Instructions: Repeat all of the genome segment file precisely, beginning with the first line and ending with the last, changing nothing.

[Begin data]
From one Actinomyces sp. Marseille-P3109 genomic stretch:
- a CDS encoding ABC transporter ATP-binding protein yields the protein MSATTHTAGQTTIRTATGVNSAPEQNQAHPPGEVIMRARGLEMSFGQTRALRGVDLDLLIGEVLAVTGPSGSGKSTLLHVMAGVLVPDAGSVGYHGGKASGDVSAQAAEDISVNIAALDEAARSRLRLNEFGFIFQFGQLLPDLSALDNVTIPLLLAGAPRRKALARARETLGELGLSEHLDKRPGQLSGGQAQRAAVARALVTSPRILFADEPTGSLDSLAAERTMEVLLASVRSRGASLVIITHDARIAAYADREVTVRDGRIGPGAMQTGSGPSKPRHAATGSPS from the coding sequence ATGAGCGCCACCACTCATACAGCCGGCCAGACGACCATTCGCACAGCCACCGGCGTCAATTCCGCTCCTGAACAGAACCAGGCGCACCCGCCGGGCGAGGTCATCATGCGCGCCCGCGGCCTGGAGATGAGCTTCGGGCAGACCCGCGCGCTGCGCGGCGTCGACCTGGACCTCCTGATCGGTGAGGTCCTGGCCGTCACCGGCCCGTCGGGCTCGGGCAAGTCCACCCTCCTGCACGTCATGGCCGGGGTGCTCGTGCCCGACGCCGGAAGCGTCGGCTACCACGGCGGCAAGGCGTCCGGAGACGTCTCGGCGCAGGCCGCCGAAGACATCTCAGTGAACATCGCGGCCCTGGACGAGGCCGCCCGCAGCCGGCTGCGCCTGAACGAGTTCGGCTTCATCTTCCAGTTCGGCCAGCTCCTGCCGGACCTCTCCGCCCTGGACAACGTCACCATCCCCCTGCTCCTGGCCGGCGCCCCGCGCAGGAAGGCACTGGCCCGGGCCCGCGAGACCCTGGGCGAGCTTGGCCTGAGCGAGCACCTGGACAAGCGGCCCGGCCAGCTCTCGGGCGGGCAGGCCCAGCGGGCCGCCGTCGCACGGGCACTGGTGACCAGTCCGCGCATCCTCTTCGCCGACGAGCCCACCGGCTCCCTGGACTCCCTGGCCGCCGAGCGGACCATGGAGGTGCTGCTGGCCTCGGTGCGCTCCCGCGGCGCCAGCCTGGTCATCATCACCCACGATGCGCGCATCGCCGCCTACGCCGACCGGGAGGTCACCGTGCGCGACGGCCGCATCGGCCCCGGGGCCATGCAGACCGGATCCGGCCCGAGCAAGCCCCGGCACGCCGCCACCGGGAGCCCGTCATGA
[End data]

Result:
From one Actinomyces sp. Marseille-P3109 genomic stretch:
- a CDS encoding ABC transporter ATP-binding protein yields the protein MSATTHTAGQTTIRTATGVNSAPEQNQAHPPGEVIMRARGLEMSFGQTRALRGVDLDLLIGEVLAVTGPSGSGKSTLLHVMAGVLVPDAGSVGYHGGKASGDVSAQAAEDISVNIAALDEAARSRLRLNEFGFIFQFGQLLPDLSALDNVTIPLLLAGAPRRKALARARETLGELGLSEHLDKRPGQLSGGQAQRAAVARALVTSPRILFADEPTGSLDSLAAERTMEVLLASVRSRGASLVIITHDARIAAYADREVTVRDGRIGPGAMQTGSGPSKPRHAATGSPS from the coding sequence ATGAGCGCCACCACTCATACAGCCGGCCAGACGACCATTCGCACAGCCACCGGCGTCAATTCCGCTCCTGAACAGAACCAGGCGCACCCGCCGGGCGAGGTCATCATGCGCGCCCGCGGCCTGGAGATGAGCTTCGGGCAGACCCGCGCGCTGCGCGGCGTCGACCTGGACCTCCTGATCGGTGAGGTCCTGGCCGTCACCGGCCCGTCGGGCTCGGGCAAGTCCACCCTCCTGCACGTCATGGCCGGGGTGCTCGTGCCCGACGCCGGAAGCGTCGGCTACCACGGCGGCAAGGCGTCCGGAGACGTCTCGGCGCAGGCCGCCGAAGACATCTCAGTGAACATCGCGGCCCTGGACGAGGCCGCCCGCAGCCGGCTGCGCCTGAACGAGTTCGGCTTCATCTTCCAGTTCGGCCAGCTCCTGCCGGACCTCTCCGCCCTGGACAACGTCACCATCCCCCTGCTCCTGGCCGGCGCCCCGCGCAGGAAGGCACTGGCCCGGGCCCGCGAGACCCTGGGCGAGCTTGGCCTGAGCGAGCACCTGGACAAGCGGCCCGGCCAGCTCTCGGGCGGGCAGGCCCAGCGGGCCGCCGTCGCACGGGCACTGGTGACCAGTCCGCGCATCCTCTTCGCCGACGAGCCCACCGGCTCCCTGGACTCCCTGGCCGCCGAGCGGACCATGGAGGTGCTGCTGGCCTCGGTGCGCTCCCGCGGCGCCAGCCTGGTCATCATCACCCACGATGCGCGCATCGCCGCCTACGCCGACCGGGAGGTCACCGTGCGCGACGGCCGCATCGGCCCCGGGGCCATGCAGACCGGATCCGGCCCGAGCAAGCCCCGGCACGCCGCCACCGGGAGCCCGTCATGA